Easy Chinese style red braised pork belly and ribs (红烧肉)

I promised more Chinese food posts from a dinner I made with my boyfriend earlier this year, so here is part II. Is there anything more heavenly than a bowl of steaming hot rice with a dish of Chinese style red braised pork belly to go with it? No, don’t even think about it, the the answer is no. Red braised pork belly is one of those Chinese comfort food treats that I look forward to every time I visit my parents, because they’re the only ones that can make it so perfect (my dad is a pro at this one). Tender pork belly and ribs with the meat falling off, bathed in a luscious soy-based sauce that is just the right combination of savory and sweet (the signature of a Shanghainese dish done right)… just the thought of it is making me dizzy. My dad’s version is even more uber because he adds kao fu (烤麸), which is “steamed wheat gluten”, aka juicy cubes of spongy vegetarian protein that absorb all the wonderful sauce cooking in the pot with the pork belly. Trying to describe kao fu with words feels so wrong, because it tastes amazing but sounds terrible in English. Just trust me on the kao fu.

Anyway, that’s not the point today, because today I’m writing about a super simple version of red braised pork belly that I can make easily away from home, and it still tastes great (I’d say it’s 8/10 if 10 is the traditional version). Whereas the traditional version can get complicated with things like rock sugar, star anise, five-spice, and maltose, this recipe uses easy-to-obtain ingredients, which is especially nice for students or people with small pantries. The secret ingredient? Coke. Yep, the soda. A few years ago, I described to you that my mom made a similar red-braised chicken dish in her pressure cooker called Cola chicken, which uses a can of coke and soy sauce. The same concept is adapted here to make quick and easy red braised pork belly, because the phosphoric acid in coke is a great meat tenderizer, and the sweetness blends perfectly with the soy sauce to create that mix of sweet and savory necessary for a red braise. The process involves first blanching your meat in boiling water to seal the surface and remove some of the bloody impurities. Then you simply saute the meat in a pot, add your liquids, and simmer away! I recommend letting the meat simmer for as long as possible before you eat it, so that it has time to achieve the absolutely falling-apart texture, but if you’re in a pinch, about an hour or so will get you to an acceptable texture. As always with Chinese recipes, play with the recipe until you find something that works for you! And for those of you uneasy about eating the fatty pork belly… in Asian culture the women believe that the pork skin with its high collagen content is great for your skin. Or just… tell yourself that it’s okay to indulge every once in a while ;)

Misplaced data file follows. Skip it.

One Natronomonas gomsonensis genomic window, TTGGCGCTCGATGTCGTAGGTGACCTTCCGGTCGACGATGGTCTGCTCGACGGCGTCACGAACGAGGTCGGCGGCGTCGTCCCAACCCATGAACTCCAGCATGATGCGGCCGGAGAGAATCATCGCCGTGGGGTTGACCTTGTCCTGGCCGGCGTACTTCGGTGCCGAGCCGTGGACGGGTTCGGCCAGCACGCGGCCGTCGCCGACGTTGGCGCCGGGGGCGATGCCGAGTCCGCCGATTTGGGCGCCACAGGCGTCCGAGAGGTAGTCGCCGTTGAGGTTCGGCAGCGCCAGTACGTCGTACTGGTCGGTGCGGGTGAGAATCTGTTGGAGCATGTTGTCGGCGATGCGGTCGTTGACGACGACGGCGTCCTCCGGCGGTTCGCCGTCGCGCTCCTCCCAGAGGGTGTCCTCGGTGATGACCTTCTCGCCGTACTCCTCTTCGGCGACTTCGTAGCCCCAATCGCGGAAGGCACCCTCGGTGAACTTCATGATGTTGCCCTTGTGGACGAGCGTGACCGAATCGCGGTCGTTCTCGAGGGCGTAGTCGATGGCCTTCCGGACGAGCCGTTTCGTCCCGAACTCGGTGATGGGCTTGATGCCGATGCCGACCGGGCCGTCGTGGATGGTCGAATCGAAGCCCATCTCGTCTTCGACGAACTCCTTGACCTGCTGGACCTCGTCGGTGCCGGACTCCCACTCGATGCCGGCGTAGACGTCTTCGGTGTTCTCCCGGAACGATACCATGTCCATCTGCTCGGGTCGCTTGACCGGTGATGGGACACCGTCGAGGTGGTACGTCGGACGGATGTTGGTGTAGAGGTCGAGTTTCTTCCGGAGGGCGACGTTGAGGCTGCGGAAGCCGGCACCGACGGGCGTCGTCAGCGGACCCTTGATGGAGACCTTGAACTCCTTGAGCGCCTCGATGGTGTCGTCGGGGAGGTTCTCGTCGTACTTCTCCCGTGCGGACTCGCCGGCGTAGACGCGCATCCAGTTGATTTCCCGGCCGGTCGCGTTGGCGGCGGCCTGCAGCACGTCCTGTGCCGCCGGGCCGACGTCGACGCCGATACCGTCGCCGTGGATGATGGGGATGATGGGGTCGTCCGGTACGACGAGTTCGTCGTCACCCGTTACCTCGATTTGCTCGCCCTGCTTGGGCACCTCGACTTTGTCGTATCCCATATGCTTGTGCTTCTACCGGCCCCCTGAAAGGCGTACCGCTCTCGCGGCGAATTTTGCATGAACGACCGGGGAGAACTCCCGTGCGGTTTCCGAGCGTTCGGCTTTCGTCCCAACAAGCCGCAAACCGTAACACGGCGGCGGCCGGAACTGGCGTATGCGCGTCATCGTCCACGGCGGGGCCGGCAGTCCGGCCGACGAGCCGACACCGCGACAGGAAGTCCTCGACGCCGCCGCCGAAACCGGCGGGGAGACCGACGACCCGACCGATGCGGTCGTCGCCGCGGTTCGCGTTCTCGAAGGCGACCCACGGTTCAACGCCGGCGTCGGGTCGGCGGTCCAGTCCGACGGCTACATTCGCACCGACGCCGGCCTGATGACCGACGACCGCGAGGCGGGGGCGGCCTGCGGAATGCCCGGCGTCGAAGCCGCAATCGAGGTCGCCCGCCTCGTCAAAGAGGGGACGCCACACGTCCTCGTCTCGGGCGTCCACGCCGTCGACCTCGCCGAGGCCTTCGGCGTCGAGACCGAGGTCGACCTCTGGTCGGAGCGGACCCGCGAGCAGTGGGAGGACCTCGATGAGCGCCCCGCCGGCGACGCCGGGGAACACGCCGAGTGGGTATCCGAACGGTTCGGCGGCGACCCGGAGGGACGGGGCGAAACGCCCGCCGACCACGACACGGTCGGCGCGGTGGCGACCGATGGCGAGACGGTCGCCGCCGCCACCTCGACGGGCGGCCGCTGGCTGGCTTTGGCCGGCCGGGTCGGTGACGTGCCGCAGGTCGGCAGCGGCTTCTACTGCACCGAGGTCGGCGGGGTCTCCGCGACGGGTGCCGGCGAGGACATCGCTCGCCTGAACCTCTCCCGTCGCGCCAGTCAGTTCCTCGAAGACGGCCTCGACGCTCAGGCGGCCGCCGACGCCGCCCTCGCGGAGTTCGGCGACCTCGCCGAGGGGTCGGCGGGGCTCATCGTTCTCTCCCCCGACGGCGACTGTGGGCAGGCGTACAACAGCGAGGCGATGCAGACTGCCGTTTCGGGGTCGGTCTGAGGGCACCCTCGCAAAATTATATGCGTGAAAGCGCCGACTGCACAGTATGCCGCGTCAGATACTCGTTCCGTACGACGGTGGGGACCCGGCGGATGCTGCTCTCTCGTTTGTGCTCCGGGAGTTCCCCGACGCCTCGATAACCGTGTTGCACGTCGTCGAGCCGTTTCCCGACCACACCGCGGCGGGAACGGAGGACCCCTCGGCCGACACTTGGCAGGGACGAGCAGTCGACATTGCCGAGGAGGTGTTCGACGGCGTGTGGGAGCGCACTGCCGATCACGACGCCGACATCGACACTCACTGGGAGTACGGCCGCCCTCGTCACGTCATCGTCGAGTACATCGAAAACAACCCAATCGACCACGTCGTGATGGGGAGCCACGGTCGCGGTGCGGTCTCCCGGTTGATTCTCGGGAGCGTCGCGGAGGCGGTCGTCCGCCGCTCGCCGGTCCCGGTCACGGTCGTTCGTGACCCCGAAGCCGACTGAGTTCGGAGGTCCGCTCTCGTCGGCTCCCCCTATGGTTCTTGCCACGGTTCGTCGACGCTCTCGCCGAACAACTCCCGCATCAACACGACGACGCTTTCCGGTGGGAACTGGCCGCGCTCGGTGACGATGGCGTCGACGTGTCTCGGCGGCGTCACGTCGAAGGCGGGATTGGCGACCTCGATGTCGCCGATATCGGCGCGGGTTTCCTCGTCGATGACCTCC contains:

Easy red braised pork belly

Easy Chinese Style Red Braised Pork Belly and Ribs (serves 4)


  • 1 lb pork belly and ribs (ask your butcher at the store to cut it up for you into chunks)
  • 1 large carrot, cut into bite-sized chunks
  • 3 cloves garlic, minced
  • 4 slices ginger
  • 2 stalks of scallions chopped into 1″ segments
  • 1/2 cup Coke (use classic if possible)
  • 1/2 cup water
  • 2 tbsp dark soy sauce
  • 2 tbsp light soy sauce
  • 1 tbsp rice wine
  • Pepper


1. Bring a medium-sized pot of water to boil. Blanch the meat for 2 minutes in the water, then drain and set aside.

2. In a skillet, heat some cooking oil on medium-high and saute the ginger, garlic, and scallions for a few minutes. Toss in the blanched pork belly and rib chunks, and sear until lightly browned.

3. Transfer to a medium saucepot, add in the coke, water, dark and light soy sauces, rice wine, and a few dashes of pepper. Make sure the pot allows the liquid to cover most of the meat. Cover the pot, bring to a boil, then reduce heat to a simmer.

4. Simmer for 1 and a half hours, adding the carrots when there is 30 minutes remaining. Stir occasionally to make sure nothing sticks and that the liquid does not boil dry. The sauce should start to reduce nicely. You may optionally stir in a cornstarch slurry (mix together 1 tbsp cornstarch with a few tbsp cold water, and slowly stir into your boiling sauce), watching until your sauce becomes the desired thickness. I left my sauce as is, not quite so thick.

5. Serve with a side of sauteed Shanghai bok choy and fluffy white rice. Did I mention this was heaven?

Easy red braised pork belly

Previously, I wrote about the honey soy sauce glazed chicken wings which was also part of this Chinese dinner. Look for parts III and IV (a Chinese vegetable dish and soup) coming in the future!

P.S. You may have noticed that the look of My Edible Memories has changed a little! I switched to a new theme today that I thought was a more appropriate feel for a food blog. Let me know what you think!